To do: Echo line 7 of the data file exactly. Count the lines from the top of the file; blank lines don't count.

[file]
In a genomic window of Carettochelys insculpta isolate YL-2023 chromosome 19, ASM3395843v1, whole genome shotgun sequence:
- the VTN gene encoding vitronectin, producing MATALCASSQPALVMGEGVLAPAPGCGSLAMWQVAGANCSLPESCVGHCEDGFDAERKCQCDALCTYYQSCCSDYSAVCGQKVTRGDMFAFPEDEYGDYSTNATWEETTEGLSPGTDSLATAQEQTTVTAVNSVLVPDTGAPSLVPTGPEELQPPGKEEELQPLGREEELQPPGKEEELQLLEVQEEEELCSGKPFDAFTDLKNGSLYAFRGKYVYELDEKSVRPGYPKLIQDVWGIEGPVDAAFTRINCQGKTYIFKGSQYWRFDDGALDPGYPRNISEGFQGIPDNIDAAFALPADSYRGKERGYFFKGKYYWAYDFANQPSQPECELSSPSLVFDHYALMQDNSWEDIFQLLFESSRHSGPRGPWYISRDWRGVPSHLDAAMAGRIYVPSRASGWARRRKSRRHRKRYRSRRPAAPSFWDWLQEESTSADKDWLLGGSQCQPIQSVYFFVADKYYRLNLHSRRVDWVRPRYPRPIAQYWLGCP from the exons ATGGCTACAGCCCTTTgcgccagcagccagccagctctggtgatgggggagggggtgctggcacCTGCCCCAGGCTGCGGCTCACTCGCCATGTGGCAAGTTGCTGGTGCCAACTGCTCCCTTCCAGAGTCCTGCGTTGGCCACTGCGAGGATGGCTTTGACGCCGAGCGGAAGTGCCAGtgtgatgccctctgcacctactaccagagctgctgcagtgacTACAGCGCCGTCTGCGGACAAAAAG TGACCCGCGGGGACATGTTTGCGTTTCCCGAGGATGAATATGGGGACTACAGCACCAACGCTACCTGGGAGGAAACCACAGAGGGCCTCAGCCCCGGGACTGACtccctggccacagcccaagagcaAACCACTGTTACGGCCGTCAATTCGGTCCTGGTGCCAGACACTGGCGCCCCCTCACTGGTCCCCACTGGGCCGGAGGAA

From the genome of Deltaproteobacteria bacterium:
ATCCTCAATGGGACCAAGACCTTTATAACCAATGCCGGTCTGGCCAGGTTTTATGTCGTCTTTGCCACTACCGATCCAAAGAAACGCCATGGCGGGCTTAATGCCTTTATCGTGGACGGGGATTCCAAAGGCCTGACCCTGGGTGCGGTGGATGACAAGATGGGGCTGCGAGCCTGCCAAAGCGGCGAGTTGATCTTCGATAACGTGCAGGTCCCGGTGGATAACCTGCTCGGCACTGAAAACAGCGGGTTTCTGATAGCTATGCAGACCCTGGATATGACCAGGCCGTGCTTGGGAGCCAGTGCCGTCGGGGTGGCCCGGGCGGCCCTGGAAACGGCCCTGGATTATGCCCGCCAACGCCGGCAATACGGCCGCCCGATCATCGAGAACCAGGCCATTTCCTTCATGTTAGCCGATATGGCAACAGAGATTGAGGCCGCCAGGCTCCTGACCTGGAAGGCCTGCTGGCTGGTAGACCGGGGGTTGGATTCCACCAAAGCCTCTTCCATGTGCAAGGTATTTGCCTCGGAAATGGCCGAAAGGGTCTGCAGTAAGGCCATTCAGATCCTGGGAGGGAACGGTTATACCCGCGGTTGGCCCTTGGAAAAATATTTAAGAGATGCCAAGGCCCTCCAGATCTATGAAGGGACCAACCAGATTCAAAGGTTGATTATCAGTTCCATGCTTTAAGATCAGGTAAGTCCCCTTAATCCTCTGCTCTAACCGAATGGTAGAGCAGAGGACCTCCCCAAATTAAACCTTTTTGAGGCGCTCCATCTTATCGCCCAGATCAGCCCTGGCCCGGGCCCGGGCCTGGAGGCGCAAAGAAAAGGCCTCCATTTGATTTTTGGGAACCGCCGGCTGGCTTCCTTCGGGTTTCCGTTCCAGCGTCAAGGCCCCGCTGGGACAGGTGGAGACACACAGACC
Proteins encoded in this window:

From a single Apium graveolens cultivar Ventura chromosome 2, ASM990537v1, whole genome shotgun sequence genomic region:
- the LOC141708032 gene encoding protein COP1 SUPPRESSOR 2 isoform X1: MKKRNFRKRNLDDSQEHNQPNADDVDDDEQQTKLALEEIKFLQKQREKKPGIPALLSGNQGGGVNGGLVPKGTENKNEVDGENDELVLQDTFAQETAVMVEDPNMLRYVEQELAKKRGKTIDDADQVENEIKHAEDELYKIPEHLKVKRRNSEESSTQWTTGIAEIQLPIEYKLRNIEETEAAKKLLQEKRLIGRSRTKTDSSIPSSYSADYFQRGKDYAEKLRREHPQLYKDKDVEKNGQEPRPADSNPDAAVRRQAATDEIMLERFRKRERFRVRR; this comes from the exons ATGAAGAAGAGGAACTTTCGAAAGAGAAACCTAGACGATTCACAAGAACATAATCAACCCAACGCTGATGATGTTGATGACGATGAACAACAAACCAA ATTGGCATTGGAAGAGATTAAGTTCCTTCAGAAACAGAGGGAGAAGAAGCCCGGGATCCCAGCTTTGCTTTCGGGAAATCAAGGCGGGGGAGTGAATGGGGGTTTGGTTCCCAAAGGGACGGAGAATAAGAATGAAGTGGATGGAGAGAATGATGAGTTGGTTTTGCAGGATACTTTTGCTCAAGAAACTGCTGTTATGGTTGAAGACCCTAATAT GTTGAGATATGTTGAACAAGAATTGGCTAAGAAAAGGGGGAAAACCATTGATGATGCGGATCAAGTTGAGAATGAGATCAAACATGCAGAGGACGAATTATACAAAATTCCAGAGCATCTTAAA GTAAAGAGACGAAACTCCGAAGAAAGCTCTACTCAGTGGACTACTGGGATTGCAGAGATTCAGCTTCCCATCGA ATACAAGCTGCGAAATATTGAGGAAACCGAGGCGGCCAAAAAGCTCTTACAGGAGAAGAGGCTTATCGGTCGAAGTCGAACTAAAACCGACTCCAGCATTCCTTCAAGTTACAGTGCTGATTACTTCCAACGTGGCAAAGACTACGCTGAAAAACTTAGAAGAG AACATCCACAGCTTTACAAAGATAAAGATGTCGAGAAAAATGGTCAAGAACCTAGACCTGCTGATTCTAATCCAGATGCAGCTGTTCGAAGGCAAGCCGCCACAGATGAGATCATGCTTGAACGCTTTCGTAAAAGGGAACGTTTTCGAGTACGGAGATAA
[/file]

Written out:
- the LOC141708032 gene encoding protein COP1 SUPPRESSOR 2 isoform X1: MKKRNFRKRNLDDSQEHNQPNADDVDDDEQQTKLALEEIKFLQKQREKKPGIPALLSGNQGGGVNGGLVPKGTENKNEVDGENDELVLQDTFAQETAVMVEDPNMLRYVEQELAKKRGKTIDDADQVENEIKHAEDELYKIPEHLKVKRRNSEESSTQWTTGIAEIQLPIEYKLRNIEETEAAKKLLQEKRLIGRSRTKTDSSIPSSYSADYFQRGKDYAEKLRREHPQLYKDKDVEKNGQEPRPADSNPDAAVRRQAATDEIMLERFRKRERFRVRR; this comes from the exons ATGAAGAAGAGGAACTTTCGAAAGAGAAACCTAGACGATTCACAAGAACATAATCAACCCAACGCTGATGATGTTGATGACGATGAACAACAAACCAA ATTGGCATTGGAAGAGATTAAGTTCCTTCAGAAACAGAGGGAGAAGAAGCCCGGGATCCCAGCTTTGCTTTCGGGAAATCAAGGCGGGGGAGTGAATGGGGGTTTGGTTCCCAAAGGGACGGAGAATAAGAATGAAGTGGATGGAGAGAATGATGAGTTGGTTTTGCAGGATACTTTTGCTCAAGAAACTGCTGTTATGGTTGAAGACCCTAATAT GTTGAGATATGTTGAACAAGAATTGGCTAAGAAAAGGGGGAAAACCATTGATGATGCGGATCAAGTTGAGAATGAGATCAAACATGCAGAGGACGAATTATACAAAATTCCAGAGCATCTTAAA GTAAAGAGACGAAACTCCGAAGAAAGCTCTACTCAGTGGACTACTGGGATTGCAGAGATTCAGCTTCCCATCGA ATACAAGCTGCGAAATATTGAGGAAACCGAGGCGGCCAAAAAGCTCTTACAGGAGAAGAGGCTTATCGGTCGAAGTCGAACTAAAACCGACTCCAGCATTCCTTCAAGTTACAGTGCTGATTACTTCCAACGTGGCAAAGACTACGCTGAAAAACTTAGAAGAG AACATCCACAGCTTTACAAAGATAAAGATGTCGAGAAAAATGGTCAAGAACCTAGACCTGCTGATTCTAATCCAGATGCAGCTGTTCGAAGGCAAGCCGCCACAGATGAGATCATGCTTGAACGCTTTCGTAAAAGGGAACGTTTTCGAGTACGGAGATAA